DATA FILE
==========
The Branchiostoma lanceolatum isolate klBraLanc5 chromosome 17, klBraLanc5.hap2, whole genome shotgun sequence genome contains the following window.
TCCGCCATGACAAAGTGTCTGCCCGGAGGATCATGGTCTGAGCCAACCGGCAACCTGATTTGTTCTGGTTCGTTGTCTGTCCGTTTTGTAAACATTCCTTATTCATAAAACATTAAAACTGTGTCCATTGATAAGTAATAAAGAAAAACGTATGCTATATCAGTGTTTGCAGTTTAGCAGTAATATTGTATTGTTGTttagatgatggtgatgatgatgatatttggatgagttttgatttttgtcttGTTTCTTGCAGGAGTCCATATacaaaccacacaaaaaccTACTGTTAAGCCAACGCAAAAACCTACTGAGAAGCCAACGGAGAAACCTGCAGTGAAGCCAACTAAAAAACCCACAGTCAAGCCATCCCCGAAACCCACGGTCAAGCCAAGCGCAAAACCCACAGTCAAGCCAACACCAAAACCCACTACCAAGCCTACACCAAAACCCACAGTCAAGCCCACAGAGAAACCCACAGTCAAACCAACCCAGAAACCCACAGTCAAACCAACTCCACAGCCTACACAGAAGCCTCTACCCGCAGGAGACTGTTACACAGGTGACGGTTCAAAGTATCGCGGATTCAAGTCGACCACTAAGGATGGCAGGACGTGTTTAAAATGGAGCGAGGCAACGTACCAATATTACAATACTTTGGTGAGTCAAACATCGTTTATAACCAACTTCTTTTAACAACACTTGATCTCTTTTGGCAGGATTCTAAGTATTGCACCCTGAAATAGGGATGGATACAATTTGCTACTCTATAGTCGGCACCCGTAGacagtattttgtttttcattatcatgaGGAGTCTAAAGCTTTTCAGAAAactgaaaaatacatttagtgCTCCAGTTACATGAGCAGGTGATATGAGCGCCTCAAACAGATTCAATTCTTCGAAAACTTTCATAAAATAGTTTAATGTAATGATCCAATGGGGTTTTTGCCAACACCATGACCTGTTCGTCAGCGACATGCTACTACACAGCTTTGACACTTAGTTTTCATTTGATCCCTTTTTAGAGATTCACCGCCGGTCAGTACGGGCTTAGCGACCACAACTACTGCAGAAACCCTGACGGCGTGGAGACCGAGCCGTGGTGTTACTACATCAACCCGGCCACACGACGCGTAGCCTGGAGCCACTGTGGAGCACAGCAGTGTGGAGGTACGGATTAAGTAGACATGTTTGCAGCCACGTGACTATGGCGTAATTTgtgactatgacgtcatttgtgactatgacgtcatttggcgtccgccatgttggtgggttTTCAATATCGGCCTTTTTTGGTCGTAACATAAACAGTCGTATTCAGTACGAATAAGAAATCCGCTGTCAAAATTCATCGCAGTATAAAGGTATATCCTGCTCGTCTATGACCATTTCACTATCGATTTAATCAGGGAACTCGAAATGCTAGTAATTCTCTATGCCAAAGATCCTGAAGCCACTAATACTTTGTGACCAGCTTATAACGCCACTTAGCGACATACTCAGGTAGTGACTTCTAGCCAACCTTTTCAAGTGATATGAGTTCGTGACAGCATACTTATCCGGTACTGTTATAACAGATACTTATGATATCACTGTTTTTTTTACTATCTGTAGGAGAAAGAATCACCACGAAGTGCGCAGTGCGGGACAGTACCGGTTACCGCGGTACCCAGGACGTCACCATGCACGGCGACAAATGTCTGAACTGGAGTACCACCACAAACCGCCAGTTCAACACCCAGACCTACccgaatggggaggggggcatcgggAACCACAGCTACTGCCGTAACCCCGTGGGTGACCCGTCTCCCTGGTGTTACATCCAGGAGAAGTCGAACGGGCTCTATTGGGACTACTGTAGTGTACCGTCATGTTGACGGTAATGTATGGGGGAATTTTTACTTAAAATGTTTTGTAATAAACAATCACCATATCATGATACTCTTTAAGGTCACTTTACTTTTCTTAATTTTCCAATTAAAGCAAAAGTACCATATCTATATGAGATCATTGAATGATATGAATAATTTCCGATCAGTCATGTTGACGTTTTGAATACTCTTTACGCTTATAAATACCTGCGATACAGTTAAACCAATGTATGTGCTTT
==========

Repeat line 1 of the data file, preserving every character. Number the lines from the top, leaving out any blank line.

The Branchiostoma lanceolatum isolate klBraLanc5 chromosome 17, klBraLanc5.hap2, whole genome shotgun sequence genome contains the following window.